And unless you’re eating them immediately, ripe, locally grown tomatoes will also last longer in the fridge; eat within a few days. Store ripe tomatoes in your fridge stress-free and enjoy them within a couple days of purchasing.
Let us dig in! as Serious Eats explains, most commercial grocery stores chill or refrigerate tomatoes, keeping them in colder-than-ideal temps to preserve them and stave off spoiling. If your tomatoes have already been refrigerated, you still can store them at room temperature. They don’t have to go in the fridge.
This begs the question “Do Tomatoes need to be refrigerated after ripening?”
If you can’t use them immediately, pop them into the fridge. The colder temperatures will stop the tomatoes from ripening further , and buy you about three more days to use them up. Tip: Before eating refrigerated tomatoes, let them come up to room temperature on the counter for a day or so.
The most common answer is, the refrigerator is not the go-to storage unit for all your produce. Below are just some of the foods that do NOT belong in your fridge. Tomatoes Are Not Ideal for the Fridge If you’ve ever grown tomatoes , then you know that they love the heat and hate the cold.
You see, the tomatoes that I picked were fully ripe. I held them for two days, half in the fridge, half on the counter. I let the refrigerated tomatoes come back to room temp before tasting , then I did a blind taste test with six people. Of those six, two did simple side-by-side preference tests: They both picked the fridge tomatoes as superior.
One study we’ve read suggests that refrigerating for no longer than three days is optimal.* If your tomatoes have been refrigerated (i. e, if you got them anywhere other than your backyard or the farmers market, in season): Leave them at room temperature until fully ripe , then store them in the refrigerator until ready to use.
When I was writing we ran into the question “Can you store Tomatoes in a wine fridge?”.
One source argued that if you don’t have a wine fridge or cool cellar, store all ripe tomatoes that you can’t eat within the first day in the refrigerator. If you’re storing tomatoes in the refrigerator, it may be better to locate them on a top shelf near the door, which is often warmer than the bottom and back of the fridge.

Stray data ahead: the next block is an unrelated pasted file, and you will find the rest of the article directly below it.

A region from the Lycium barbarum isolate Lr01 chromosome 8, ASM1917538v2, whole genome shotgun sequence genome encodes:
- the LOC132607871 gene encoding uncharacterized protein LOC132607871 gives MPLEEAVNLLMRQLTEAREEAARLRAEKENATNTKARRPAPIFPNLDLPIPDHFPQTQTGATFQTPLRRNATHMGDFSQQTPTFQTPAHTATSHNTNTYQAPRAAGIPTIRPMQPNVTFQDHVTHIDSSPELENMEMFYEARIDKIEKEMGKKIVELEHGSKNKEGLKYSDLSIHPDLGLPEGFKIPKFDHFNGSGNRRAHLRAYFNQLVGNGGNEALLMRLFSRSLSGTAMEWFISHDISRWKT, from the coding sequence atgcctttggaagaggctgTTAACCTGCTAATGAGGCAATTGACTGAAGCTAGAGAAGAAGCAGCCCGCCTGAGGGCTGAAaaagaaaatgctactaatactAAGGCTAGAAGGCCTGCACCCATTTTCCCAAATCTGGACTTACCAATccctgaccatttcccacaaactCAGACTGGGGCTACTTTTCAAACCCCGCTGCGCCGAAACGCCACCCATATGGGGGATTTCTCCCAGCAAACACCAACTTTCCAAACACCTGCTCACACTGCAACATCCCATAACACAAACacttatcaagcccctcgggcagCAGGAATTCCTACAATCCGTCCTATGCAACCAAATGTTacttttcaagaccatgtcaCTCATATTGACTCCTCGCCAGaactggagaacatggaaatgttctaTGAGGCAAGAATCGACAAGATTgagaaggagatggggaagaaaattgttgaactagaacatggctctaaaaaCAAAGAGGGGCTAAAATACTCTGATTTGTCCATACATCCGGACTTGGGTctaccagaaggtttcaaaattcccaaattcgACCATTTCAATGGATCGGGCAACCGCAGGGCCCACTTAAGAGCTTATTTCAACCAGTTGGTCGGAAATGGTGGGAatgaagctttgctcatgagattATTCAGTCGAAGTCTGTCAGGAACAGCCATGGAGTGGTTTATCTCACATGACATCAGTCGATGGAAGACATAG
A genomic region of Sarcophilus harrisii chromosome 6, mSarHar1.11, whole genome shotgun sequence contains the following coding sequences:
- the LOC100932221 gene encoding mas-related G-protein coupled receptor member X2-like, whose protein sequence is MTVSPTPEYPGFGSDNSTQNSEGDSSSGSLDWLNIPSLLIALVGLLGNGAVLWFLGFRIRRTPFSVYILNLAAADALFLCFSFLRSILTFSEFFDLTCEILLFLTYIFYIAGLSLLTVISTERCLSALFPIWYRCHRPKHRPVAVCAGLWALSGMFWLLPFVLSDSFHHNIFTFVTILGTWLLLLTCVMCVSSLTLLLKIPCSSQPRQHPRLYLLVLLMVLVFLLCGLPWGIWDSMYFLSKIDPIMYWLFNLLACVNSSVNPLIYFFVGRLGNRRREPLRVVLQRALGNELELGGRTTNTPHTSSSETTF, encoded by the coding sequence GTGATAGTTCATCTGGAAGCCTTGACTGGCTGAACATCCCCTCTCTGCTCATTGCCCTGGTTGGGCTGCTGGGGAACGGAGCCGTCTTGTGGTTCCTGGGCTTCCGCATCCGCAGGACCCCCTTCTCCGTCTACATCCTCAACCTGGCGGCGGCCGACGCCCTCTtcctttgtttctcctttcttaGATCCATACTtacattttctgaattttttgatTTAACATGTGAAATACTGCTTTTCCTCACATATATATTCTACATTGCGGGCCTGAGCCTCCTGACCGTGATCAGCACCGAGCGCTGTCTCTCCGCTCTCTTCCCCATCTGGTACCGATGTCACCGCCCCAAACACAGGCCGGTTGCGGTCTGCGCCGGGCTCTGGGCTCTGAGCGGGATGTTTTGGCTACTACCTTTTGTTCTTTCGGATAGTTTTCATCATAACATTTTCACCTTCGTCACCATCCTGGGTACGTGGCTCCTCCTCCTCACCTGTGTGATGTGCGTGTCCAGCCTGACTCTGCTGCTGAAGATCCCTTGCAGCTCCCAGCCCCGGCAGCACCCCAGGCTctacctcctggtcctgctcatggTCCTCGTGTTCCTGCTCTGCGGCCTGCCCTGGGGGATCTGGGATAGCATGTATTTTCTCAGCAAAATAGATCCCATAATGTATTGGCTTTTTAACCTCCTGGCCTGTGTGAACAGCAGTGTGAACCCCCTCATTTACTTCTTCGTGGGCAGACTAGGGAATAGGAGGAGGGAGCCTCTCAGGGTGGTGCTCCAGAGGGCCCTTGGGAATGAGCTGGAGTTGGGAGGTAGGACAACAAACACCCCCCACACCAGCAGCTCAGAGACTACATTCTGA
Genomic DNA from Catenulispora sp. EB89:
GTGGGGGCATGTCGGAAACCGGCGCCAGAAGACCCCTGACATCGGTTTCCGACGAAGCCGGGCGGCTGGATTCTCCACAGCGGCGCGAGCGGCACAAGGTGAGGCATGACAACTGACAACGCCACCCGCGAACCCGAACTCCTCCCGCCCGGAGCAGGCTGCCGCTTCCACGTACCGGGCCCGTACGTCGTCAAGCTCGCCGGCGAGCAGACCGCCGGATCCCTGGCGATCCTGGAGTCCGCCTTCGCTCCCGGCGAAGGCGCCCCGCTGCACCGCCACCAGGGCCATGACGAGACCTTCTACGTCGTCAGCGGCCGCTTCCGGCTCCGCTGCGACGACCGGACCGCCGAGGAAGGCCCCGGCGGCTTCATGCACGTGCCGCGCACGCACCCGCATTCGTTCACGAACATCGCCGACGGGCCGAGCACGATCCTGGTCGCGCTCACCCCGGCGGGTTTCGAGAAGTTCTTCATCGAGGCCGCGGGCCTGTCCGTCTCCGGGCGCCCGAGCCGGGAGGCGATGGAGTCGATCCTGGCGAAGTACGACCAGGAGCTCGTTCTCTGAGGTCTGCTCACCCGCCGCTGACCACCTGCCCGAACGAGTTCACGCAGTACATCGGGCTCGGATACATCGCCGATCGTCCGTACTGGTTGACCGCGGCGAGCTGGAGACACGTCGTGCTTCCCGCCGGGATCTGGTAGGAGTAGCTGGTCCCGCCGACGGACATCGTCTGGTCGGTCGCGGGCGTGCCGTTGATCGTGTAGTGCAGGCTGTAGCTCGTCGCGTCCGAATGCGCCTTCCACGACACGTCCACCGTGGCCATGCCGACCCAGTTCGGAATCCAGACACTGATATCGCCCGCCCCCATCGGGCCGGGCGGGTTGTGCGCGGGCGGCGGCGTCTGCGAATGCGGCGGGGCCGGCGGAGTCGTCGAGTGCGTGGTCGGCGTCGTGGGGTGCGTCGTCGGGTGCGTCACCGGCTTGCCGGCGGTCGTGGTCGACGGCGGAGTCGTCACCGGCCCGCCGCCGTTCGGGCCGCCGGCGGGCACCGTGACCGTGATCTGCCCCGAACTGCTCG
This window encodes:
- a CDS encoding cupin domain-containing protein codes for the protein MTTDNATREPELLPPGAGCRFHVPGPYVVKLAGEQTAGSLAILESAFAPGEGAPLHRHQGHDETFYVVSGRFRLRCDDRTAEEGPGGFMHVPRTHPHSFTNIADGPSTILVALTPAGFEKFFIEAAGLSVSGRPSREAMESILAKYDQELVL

Do Tomatoes rot faster at room temperature or in the fridge?
Great, you might be thinking. You just showed that tomatoes rot faster at room temperature than in the refrigerator . Big whoop But that’s exactly the point: If you’re buying your tomatoes ripe (which we should all be doing!) and need to store them for an extra day or two, you’re often better off storing them in the fridge than on the countertop.
Here is what we researched. A tomato that is just fine , but not great, like the plums I bought, can benefit quite a bit from being left out at room temp.
Another common query is “Do Tomatoes need to be stored warm or cold?”.
One source stated that (The report says to store less ripe tomatoes at higher temperatures, which supports my above observation that riper tomatoes can withstand the cold , while less ripe ones benefit from some warmth.).
What to do with underripe Tomatoes after they ripen?
If you buy underripe tomatoes, leave them out at room temperature until they’re fully ripened, then move them to a cooler spot for longer storage . If you have a wine fridge or cool cellar, store all ripe tomatoes that you can’t eat within the first day there.
Do refrigerated tomatoes turn red when you cut them?
Even before cutting into the tomatoes, I could see some differences. The standard tomatoes, for instance, had turned redder on the counter than they had in the fridge, though the difference was subtle. Note the yellow flecks on the skin of the refrigerator tomato on the right, compared with the redder skin of the countertop tomato on the left.